However, all the sleep he got yesterday and disrupting his sleep cycle seemed to work like a charm. NO night waking! And he was up at 7am like normal.
I think I have mine figured out. I really appreciate you guys letting me think it through with you! It means so much that I can talk with mommies following the same parenting style. Your thoughts and comments are meaningful to me and get me thinking when my "in person friends" don't make any sense and their kids do this kind of thing ALL THE TIME! KWIM?

So, mommies who are still wondering. For us, it was not enough sleep during the day (I am 99% sure). For us, in addition to more nap time,  disrupting his sleep cycle worked great (it has in the past too).

Disrupting his sleep cycle - Usually just walking in is enough to make him stir a bit. Or, covering him back up with his blanket. Or, just tugging slightly on the blanket until he flinches a little. I'm explaining how we do it because when we first did it months ago (for naps I think?) I was disrupting him too much and it didn't work. I thought I was following the instructions in the book but after talking to another BW mom she described this and it worked MUCH better.

Good luck!!!
Annette

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Re: What Age Do Night Terrors Start?
« Reply #19 on: June 28, 2007, 19:35:20 PM »
That's great Annette!!   ;D Hope it stays working for you!  It sure is nice to have other Moms here who think similarly! 

Some LOs can easily handle 1 nap (my DD transitioned EASILY between 13-14 months, but here we are with DS who gets OT so easily and he is a long way from ready  :-\).


Offline oilerbaby

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Re: What Age Do Night Terrors Start?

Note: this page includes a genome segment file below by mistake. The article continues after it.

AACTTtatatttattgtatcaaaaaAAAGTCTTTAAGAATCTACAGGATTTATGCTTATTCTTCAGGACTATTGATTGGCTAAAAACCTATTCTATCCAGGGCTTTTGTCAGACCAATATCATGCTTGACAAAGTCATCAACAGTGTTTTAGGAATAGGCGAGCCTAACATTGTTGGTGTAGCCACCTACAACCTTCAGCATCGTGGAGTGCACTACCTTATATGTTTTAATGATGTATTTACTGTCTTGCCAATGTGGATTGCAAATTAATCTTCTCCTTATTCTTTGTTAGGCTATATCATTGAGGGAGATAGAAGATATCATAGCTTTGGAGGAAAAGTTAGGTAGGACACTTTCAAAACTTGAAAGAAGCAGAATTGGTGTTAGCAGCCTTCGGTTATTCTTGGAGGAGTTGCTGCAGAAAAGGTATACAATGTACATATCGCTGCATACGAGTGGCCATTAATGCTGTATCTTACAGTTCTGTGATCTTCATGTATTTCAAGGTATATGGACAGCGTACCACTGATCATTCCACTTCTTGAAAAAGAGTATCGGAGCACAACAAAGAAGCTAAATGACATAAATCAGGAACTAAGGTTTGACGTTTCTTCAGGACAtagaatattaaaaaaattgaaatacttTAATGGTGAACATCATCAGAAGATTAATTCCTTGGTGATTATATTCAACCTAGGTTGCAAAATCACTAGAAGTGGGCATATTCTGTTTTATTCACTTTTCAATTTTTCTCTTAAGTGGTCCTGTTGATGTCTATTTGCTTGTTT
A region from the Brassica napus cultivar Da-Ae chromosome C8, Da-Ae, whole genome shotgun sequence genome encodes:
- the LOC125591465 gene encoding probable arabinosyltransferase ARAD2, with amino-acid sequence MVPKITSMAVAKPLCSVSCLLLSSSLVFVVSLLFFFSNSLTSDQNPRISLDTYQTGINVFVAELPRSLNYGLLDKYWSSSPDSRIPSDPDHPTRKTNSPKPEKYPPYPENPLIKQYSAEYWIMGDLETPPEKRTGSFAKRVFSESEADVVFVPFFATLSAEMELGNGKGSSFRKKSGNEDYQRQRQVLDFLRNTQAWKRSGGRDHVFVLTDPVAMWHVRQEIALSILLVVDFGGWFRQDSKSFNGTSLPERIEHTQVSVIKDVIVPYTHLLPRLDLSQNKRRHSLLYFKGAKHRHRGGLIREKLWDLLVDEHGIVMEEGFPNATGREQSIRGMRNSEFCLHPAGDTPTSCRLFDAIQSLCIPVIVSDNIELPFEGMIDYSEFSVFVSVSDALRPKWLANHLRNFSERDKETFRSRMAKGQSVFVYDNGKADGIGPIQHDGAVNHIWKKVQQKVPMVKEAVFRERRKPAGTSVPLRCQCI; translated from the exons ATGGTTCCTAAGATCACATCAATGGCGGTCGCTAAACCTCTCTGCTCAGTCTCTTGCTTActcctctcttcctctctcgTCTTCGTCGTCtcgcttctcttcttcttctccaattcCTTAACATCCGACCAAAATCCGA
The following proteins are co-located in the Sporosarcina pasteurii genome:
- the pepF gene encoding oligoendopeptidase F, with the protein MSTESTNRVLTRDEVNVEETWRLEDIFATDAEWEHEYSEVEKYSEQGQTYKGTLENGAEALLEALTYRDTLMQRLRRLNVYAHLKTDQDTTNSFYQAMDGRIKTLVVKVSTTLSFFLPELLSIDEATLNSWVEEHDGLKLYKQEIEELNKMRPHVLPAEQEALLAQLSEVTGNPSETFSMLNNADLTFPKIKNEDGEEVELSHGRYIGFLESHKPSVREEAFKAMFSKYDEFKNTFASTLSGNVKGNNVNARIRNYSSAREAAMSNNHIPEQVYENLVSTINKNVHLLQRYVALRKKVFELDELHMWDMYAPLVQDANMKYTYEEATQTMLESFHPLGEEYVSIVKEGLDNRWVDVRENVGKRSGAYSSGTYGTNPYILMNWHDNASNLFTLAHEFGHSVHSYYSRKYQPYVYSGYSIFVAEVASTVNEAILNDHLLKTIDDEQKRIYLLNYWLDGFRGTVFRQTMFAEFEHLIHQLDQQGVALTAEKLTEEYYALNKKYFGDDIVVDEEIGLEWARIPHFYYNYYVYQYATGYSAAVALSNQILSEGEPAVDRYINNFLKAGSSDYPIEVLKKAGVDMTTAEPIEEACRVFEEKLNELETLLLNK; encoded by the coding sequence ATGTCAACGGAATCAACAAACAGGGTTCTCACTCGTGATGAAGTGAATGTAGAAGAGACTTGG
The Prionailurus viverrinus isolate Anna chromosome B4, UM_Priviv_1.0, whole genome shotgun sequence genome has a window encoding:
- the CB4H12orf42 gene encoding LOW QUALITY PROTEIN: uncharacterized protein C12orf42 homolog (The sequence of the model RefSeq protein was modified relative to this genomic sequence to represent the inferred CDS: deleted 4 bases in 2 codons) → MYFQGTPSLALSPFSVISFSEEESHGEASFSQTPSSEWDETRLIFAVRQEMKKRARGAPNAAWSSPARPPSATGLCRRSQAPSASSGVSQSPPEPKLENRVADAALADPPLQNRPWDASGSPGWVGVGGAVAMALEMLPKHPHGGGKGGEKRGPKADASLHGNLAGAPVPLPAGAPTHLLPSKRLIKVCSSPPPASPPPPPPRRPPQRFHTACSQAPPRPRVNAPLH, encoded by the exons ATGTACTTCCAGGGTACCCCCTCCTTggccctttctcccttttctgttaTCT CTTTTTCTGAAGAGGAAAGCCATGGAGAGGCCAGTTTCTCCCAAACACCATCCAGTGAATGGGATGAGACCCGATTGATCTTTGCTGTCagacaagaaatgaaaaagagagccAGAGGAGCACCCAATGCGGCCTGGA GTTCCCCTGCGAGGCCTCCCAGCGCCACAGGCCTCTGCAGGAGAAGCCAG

« Reply #20 on: June 28, 2007, 22:46:36 PM »
Hi there - we experienced night terrors when our daughter was 2/3.  Here is some information on night terrors from the Berkley Parents Network... 

Things That Go Bump in the Night
Coping with Night Terrors

It's 10 p.m. You're dozing on the couch and decide it's time to go to bed. Just about the time your head hits the pillow, a bloodcurdling scream from your toddler's bedroom propels you like a shot down the hallway. You find her sitting up in bed, wide-eyed. She's screaming and flailing her arms. It's one of the scariest things you've ever seen. As you rush to her, you see she doesn't appear hurt or sick. It must be a nightmare, you think. "I'm here," you say as you put your arms around her. But she pushes you away. The more you try to calm her, the more upset she gets.

What's going on?

Most likely, your child is having a night terror - a relatively rare sleep disorder that appears mostly in young children. Two or three percent of all children will experience episodes of night terrors. Yet by the time they reach school age, most children will have outgrown these generally harmless events.